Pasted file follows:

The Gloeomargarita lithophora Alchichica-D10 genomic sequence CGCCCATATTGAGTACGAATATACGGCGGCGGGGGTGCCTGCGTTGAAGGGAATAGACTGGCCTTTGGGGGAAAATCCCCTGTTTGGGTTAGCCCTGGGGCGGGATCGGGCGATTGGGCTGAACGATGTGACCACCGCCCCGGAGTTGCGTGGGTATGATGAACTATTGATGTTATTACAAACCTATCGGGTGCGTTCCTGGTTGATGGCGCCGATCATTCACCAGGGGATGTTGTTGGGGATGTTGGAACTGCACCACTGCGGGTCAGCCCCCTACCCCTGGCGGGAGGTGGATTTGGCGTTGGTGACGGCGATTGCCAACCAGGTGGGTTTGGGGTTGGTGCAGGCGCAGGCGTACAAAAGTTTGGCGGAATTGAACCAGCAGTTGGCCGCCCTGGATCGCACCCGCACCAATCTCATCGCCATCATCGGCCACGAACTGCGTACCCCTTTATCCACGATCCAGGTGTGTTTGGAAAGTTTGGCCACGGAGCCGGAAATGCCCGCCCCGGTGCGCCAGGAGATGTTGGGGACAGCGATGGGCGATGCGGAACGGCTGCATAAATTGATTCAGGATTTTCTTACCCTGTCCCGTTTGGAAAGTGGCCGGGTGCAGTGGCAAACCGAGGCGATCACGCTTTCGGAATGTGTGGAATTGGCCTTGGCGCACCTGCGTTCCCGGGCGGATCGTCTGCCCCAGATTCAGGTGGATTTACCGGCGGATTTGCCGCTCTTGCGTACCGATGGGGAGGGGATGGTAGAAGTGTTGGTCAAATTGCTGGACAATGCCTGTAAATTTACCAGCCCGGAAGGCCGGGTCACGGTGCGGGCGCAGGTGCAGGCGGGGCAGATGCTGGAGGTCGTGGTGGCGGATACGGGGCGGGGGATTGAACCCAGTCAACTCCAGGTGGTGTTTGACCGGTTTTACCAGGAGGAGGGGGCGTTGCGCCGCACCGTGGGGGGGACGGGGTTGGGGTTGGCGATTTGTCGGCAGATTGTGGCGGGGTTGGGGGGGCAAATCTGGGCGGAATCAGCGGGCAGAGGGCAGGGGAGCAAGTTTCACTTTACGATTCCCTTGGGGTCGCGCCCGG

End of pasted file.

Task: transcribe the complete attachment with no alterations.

The Gloeomargarita lithophora Alchichica-D10 genomic sequence CGCCCATATTGAGTACGAATATACGGCGGCGGGGGTGCCTGCGTTGAAGGGAATAGACTGGCCTTTGGGGGAAAATCCCCTGTTTGGGTTAGCCCTGGGGCGGGATCGGGCGATTGGGCTGAACGATGTGACCACCGCCCCGGAGTTGCGTGGGTATGATGAACTATTGATGTTATTACAAACCTATCGGGTGCGTTCCTGGTTGATGGCGCCGATCATTCACCAGGGGATGTTGTTGGGGATGTTGGAACTGCACCACTGCGGGTCAGCCCCCTACCCCTGGCGGGAGGTGGATTTGGCGTTGGTGACGGCGATTGCCAACCAGGTGGGTTTGGGGTTGGTGCAGGCGCAGGCGTACAAAAGTTTGGCGGAATTGAACCAGCAGTTGGCCGCCCTGGATCGCACCCGCACCAATCTCATCGCCATCATCGGCCACGAACTGCGTACCCCTTTATCCACGATCCAGGTGTGTTTGGAAAGTTTGGCCACGGAGCCGGAAATGCCCGCCCCGGTGCGCCAGGAGATGTTGGGGACAGCGATGGGCGATGCGGAACGGCTGCATAAATTGATTCAGGATTTTCTTACCCTGTCCCGTTTGGAAAGTGGCCGGGTGCAGTGGCAAACCGAGGCGATCACGCTTTCGGAATGTGTGGAATTGGCCTTGGCGCACCTGCGTTCCCGGGCGGATCGTCTGCCCCAGATTCAGGTGGATTTACCGGCGGATTTGCCGCTCTTGCGTACCGATGGGGAGGGGATGGTAGAAGTGTTGGTCAAATTGCTGGACAATGCCTGTAAATTTACCAGCCCGGAAGGCCGGGTCACGGTGCGGGCGCAGGTGCAGGCGGGGCAGATGCTGGAGGTCGTGGTGGCGGATACGGGGCGGGGGATTGAACCCAGTCAACTCCAGGTGGTGTTTGACCGGTTTTACCAGGAGGAGGGGGCGTTGCGCCGCACCGTGGGGGGGACGGGGTTGGGGTTGGCGATTTGTCGGCAGATTGTGGCGGGGTTGGGGGGGCAAATCTGGGCGGAATCAGCGGGCAGAGGGCAGGGGAGCAAGTTTCACTTTACGATTCCCTTGGGGTCGCGCCCGG